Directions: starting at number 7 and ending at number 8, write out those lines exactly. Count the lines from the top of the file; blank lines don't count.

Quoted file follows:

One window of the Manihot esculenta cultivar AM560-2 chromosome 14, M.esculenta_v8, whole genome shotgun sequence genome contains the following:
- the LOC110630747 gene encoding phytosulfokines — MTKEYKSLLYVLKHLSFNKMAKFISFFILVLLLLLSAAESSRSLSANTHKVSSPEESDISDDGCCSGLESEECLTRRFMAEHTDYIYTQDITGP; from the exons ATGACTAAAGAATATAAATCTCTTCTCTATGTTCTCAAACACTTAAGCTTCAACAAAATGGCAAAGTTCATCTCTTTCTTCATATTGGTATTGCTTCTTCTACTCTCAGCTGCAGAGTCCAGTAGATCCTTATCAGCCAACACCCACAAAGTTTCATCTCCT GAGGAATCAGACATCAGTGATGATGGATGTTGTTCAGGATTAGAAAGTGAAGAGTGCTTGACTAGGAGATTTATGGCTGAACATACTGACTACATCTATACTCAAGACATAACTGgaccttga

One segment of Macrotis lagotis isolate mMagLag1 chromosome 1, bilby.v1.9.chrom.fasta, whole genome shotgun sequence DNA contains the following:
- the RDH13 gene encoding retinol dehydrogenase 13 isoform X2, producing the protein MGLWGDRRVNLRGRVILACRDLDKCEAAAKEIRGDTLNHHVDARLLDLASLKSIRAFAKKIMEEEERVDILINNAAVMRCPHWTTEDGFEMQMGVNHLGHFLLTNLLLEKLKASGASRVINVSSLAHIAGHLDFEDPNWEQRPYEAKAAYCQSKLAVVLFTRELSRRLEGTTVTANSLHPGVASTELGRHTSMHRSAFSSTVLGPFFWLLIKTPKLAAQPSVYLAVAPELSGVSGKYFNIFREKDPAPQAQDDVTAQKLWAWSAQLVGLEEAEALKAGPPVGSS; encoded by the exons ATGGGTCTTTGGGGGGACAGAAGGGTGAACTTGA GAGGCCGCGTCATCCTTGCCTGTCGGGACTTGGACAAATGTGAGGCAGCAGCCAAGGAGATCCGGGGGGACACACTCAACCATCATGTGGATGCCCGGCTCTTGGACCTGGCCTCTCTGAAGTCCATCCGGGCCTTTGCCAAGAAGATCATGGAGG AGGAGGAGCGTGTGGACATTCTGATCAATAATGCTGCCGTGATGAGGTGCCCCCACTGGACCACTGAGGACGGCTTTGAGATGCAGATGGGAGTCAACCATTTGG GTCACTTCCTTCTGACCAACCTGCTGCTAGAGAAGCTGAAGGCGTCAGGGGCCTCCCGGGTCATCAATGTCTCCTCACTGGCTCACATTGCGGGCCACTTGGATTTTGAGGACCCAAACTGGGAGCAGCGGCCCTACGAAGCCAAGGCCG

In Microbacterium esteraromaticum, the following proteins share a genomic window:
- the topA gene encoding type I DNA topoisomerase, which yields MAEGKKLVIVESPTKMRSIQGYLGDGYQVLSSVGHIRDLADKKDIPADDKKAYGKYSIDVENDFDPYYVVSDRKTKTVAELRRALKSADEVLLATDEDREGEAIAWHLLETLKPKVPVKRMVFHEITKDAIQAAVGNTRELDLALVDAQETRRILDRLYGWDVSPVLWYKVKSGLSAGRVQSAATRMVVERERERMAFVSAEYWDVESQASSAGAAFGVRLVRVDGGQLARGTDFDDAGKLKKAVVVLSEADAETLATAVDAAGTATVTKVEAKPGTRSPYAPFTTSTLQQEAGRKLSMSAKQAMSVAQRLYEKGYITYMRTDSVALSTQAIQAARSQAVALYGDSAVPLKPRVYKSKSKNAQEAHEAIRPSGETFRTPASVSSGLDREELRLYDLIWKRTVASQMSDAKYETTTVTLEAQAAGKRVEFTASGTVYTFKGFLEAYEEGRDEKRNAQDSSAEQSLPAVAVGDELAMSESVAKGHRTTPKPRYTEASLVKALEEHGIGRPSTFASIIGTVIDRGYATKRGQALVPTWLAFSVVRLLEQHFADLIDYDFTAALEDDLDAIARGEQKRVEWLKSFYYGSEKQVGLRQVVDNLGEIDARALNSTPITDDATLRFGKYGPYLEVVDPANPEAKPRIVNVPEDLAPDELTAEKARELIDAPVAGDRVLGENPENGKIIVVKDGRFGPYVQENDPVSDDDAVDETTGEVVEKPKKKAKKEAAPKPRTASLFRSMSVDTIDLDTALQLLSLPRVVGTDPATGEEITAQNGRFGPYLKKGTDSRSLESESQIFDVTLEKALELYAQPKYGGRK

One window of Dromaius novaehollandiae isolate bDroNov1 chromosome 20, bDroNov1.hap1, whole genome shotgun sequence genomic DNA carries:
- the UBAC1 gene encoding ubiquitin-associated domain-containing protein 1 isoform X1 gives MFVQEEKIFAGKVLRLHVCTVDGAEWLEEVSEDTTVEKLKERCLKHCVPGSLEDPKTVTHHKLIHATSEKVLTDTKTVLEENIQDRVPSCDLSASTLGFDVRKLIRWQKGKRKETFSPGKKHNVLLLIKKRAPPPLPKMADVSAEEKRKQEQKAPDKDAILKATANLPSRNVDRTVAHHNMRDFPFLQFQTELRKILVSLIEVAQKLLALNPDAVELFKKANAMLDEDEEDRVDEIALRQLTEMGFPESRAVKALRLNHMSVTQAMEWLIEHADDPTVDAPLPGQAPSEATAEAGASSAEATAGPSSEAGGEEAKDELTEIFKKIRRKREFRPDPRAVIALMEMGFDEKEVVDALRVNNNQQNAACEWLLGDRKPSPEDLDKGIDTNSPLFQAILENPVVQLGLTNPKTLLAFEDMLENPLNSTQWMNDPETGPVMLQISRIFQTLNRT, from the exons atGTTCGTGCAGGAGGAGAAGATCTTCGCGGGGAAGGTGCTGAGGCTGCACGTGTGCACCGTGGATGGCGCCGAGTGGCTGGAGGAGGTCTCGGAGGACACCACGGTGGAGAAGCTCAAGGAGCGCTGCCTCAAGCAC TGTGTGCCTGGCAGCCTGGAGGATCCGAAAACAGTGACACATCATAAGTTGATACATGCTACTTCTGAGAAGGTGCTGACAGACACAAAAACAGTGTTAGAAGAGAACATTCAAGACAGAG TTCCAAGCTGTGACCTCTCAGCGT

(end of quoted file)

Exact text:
One window of Dromaius novaehollandiae isolate bDroNov1 chromosome 20, bDroNov1.hap1, whole genome shotgun sequence genomic DNA carries:
- the UBAC1 gene encoding ubiquitin-associated domain-containing protein 1 isoform X1 gives MFVQEEKIFAGKVLRLHVCTVDGAEWLEEVSEDTTVEKLKERCLKHCVPGSLEDPKTVTHHKLIHATSEKVLTDTKTVLEENIQDRVPSCDLSASTLGFDVRKLIRWQKGKRKETFSPGKKHNVLLLIKKRAPPPLPKMADVSAEEKRKQEQKAPDKDAILKATANLPSRNVDRTVAHHNMRDFPFLQFQTELRKILVSLIEVAQKLLALNPDAVELFKKANAMLDEDEEDRVDEIALRQLTEMGFPESRAVKALRLNHMSVTQAMEWLIEHADDPTVDAPLPGQAPSEATAEAGASSAEATAGPSSEAGGEEAKDELTEIFKKIRRKREFRPDPRAVIALMEMGFDEKEVVDALRVNNNQQNAACEWLLGDRKPSPEDLDKGIDTNSPLFQAILENPVVQLGLTNPKTLLAFEDMLENPLNSTQWMNDPETGPVMLQISRIFQTLNRT, from the exons atGTTCGTGCAGGAGGAGAAGATCTTCGCGGGGAAGGTGCTGAGGCTGCACGTGTGCACCGTGGATGGCGCCGAGTGGCTGGAGGAGGTCTCGGAGGACACCACGGTGGAGAAGCTCAAGGAGCGCTGCCTCAAGCAC TGTGTGCCTGGCAGCCTGGAGGATCCGAAAACAGTGACACATCATAAGTTGATACATGCTACTTCTGAGAAGGTGCTGACAGACACAAAAACAGTGTTAGAAGAGAACATTCAAGACAGAG TTCCAAGCTGTGACCTCTCAGCGT